|The leaf tip can be seen to the left of the flowers.|
Sweet violets are Another nice perennial species. They happily colonize large patches of ground without being intrusive or overwhelming, topping out at three or four inches. On warm days, they omit a strong scent, but it's good! Bees like the flowers.
|Ranunculus sp., possibly the Western Buttercup|
A relative of Ranunculus, it is not hard to imagine the relation when looking at the two pictures above. Unlike Ranunculus, Anemone blanda is not toxic to bees. There has been debate as to whether they produce nectar at all, and it will take observation of bee behavior on the flowers to determine this.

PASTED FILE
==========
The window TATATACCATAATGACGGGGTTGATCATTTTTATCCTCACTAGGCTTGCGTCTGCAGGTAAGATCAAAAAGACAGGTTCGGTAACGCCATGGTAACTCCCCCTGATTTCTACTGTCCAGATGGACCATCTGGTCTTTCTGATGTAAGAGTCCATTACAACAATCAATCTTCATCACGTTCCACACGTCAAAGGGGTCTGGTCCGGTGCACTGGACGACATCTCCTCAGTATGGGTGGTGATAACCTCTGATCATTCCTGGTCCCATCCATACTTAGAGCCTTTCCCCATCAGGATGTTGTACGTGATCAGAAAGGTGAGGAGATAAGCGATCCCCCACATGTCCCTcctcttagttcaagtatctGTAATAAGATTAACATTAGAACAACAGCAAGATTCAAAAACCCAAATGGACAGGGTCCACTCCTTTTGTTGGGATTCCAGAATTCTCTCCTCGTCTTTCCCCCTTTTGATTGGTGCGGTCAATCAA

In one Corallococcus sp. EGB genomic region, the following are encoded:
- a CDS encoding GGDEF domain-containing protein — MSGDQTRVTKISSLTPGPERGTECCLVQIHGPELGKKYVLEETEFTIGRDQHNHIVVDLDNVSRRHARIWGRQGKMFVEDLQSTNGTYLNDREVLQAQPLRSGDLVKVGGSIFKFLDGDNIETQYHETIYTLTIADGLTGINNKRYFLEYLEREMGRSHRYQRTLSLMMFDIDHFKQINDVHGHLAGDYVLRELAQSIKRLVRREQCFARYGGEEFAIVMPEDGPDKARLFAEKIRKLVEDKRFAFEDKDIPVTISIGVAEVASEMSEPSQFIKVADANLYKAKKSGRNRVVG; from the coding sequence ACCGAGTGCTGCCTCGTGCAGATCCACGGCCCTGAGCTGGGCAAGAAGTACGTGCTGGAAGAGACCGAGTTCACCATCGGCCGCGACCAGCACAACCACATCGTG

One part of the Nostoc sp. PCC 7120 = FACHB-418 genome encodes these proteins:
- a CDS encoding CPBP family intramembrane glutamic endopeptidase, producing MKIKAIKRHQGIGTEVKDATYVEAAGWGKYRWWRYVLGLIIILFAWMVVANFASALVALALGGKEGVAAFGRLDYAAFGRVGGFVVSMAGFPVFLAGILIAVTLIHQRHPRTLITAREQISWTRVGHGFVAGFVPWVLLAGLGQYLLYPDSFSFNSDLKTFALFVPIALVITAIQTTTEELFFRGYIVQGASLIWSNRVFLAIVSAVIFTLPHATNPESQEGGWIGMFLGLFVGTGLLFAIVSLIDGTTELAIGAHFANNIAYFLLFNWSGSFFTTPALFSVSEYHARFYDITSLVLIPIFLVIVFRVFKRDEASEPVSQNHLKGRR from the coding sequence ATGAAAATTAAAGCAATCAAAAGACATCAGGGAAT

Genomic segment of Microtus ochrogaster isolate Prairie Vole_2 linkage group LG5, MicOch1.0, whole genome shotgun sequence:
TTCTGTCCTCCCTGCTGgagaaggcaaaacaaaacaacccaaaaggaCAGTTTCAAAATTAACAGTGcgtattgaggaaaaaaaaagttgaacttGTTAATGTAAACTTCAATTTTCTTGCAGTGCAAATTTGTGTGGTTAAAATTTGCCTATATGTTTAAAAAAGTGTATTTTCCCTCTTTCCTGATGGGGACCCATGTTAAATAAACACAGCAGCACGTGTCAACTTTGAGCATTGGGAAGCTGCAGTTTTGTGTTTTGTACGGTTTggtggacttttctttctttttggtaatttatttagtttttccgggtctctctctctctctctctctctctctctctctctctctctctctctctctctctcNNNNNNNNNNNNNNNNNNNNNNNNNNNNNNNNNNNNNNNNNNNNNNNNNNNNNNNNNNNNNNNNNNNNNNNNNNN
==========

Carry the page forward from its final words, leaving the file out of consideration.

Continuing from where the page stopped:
|Viola and Muscari|
Leaves and seedlings of the fawn lilies have begun to emerge. They take a few years before developing the intricate markings on the leaves. I can't help wonder if the colorations are a form of camouflage, disguising the leaves from deer or other herbivores. The mottling is different to the species in the American West, the leaves of which have mottling the appearance of splattered paint.
This group is close to my honeybees, so it will be interesting to see if they are interested in these for nectar or pollen, or both.
It is a good time of year to stare at the ground. I often find many surprises, mostly because I expect it to be winter, but the plants and animals are acting like it's spring.